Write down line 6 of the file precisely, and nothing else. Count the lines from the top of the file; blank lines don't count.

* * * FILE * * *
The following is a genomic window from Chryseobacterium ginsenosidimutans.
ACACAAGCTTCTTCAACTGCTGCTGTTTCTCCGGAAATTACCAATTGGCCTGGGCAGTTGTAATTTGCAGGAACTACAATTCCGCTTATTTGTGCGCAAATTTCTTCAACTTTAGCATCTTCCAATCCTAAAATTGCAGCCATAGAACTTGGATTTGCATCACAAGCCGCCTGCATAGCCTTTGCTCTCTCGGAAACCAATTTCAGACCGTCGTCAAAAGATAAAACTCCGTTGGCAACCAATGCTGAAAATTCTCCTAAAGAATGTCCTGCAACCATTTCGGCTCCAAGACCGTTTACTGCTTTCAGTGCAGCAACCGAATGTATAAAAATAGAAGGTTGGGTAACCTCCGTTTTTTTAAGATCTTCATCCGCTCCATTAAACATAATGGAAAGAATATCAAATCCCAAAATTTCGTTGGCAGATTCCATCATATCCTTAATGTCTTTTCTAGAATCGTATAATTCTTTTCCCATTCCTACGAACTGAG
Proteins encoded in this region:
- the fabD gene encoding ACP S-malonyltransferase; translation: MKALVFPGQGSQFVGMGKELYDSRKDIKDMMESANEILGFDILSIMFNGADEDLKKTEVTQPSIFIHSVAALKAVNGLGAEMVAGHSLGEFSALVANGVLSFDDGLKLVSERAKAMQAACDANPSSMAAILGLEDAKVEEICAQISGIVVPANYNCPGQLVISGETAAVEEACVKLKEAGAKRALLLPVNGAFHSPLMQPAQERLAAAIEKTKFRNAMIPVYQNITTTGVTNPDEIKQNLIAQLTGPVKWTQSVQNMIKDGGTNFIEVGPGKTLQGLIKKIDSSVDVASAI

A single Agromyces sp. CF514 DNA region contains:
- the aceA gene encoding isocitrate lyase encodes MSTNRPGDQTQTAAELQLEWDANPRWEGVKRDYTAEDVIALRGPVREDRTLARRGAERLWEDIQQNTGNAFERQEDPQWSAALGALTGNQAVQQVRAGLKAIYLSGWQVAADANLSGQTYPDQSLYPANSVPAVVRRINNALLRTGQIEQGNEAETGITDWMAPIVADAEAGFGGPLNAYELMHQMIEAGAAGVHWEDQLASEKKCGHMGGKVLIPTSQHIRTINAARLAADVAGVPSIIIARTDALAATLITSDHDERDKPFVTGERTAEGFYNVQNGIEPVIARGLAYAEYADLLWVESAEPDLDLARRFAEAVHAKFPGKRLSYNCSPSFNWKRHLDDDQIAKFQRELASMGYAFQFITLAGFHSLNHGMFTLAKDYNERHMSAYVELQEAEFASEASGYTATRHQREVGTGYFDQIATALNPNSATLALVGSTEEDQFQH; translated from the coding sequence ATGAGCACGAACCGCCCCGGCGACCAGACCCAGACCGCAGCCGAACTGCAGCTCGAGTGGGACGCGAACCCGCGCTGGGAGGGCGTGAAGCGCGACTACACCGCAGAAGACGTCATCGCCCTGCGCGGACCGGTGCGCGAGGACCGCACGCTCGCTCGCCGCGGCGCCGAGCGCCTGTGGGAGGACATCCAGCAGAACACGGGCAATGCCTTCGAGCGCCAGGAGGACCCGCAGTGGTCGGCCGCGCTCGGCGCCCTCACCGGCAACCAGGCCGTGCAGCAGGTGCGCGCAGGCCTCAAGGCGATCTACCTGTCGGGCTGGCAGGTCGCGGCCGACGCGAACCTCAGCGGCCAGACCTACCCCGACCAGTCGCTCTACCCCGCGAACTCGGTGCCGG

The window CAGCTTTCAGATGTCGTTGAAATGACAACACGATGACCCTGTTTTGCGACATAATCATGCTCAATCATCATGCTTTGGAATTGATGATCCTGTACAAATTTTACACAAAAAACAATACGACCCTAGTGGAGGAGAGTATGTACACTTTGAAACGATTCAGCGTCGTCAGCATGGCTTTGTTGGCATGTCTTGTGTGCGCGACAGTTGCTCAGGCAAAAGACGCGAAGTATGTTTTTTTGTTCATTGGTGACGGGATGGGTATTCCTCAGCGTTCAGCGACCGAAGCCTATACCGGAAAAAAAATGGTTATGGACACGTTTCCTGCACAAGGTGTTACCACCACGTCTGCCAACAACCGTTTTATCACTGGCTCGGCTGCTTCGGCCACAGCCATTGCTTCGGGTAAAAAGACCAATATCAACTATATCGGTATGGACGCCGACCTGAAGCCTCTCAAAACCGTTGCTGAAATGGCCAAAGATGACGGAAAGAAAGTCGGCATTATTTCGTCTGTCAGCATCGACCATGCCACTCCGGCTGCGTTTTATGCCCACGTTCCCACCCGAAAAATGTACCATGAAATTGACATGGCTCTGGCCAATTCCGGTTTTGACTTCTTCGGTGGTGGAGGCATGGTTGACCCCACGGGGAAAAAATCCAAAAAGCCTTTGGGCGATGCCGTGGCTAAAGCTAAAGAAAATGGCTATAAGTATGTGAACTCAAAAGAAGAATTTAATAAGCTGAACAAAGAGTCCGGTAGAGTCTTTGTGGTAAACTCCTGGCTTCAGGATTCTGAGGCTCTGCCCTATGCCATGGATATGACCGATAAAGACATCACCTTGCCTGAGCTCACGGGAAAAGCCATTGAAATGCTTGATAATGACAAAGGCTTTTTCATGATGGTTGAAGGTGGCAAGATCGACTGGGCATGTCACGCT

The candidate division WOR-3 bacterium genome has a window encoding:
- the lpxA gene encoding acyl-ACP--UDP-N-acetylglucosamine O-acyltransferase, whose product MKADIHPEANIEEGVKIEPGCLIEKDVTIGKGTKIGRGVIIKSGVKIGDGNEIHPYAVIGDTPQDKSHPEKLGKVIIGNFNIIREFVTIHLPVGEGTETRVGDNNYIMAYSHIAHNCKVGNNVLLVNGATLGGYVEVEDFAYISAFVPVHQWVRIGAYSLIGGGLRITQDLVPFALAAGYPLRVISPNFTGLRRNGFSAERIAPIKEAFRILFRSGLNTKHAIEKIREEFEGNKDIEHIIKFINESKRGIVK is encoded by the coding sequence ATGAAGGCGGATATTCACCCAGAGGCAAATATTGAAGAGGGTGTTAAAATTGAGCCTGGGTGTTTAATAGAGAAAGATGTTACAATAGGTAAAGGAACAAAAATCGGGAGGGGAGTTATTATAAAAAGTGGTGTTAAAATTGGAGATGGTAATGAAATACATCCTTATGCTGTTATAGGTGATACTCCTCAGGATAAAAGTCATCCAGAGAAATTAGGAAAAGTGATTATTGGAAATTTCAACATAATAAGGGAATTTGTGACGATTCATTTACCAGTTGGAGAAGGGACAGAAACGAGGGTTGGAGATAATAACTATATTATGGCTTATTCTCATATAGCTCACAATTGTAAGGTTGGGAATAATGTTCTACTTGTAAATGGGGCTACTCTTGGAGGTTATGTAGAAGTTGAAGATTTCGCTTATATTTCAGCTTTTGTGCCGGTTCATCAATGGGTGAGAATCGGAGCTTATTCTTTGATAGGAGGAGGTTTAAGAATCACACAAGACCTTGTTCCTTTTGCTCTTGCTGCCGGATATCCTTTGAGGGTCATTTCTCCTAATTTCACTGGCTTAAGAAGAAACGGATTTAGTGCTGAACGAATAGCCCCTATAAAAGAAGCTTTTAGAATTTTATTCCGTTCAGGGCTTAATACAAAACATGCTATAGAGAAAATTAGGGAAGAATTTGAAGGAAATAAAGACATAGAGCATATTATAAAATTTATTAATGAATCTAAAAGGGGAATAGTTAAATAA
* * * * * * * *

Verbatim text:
- the aceA gene encoding isocitrate lyase encodes MSTNRPGDQTQTAAELQLEWDANPRWEGVKRDYTAEDVIALRGPVREDRTLARRGAERLWEDIQQNTGNAFERQEDPQWSAALGALTGNQAVQQVRAGLKAIYLSGWQVAADANLSGQTYPDQSLYPANSVPAVVRRINNALLRTGQIEQGNEAETGITDWMAPIVADAEAGFGGPLNAYELMHQMIEAGAAGVHWEDQLASEKKCGHMGGKVLIPTSQHIRTINAARLAADVAGVPSIIIARTDALAATLITSDHDERDKPFVTGERTAEGFYNVQNGIEPVIARGLAYAEYADLLWVESAEPDLDLARRFAEAVHAKFPGKRLSYNCSPSFNWKRHLDDDQIAKFQRELASMGYAFQFITLAGFHSLNHGMFTLAKDYNERHMSAYVELQEAEFASEASGYTATRHQREVGTGYFDQIATALNPNSATLALVGSTEEDQFQH; translated from the coding sequence ATGAGCACGAACCGCCCCGGCGACCAGACCCAGACCGCAGCCGAACTGCAGCTCGAGTGGGACGCGAACCCGCGCTGGGAGGGCGTGAAGCGCGACTACACCGCAGAAGACGTCATCGCCCTGCGCGGACCGGTGCGCGAGGACCGCACGCTCGCTCGCCGCGGCGCCGAGCGCCTGTGGGAGGACATCCAGCAGAACACGGGCAATGCCTTCGAGCGCCAGGAGGACCCGCAGTGGTCGGCCGCGCTCGGCGCCCTCACCGGCAACCAGGCCGTGCAGCAGGTGCGCGCAGGCCTCAAGGCGATCTACCTGTCGGGCTGGCAGGTCGCGGCCGACGCGAACCTCAGCGGCCAGACCTACCCCGACCAGTCGCTCTACCCCGCGAACTCGGTGCCGG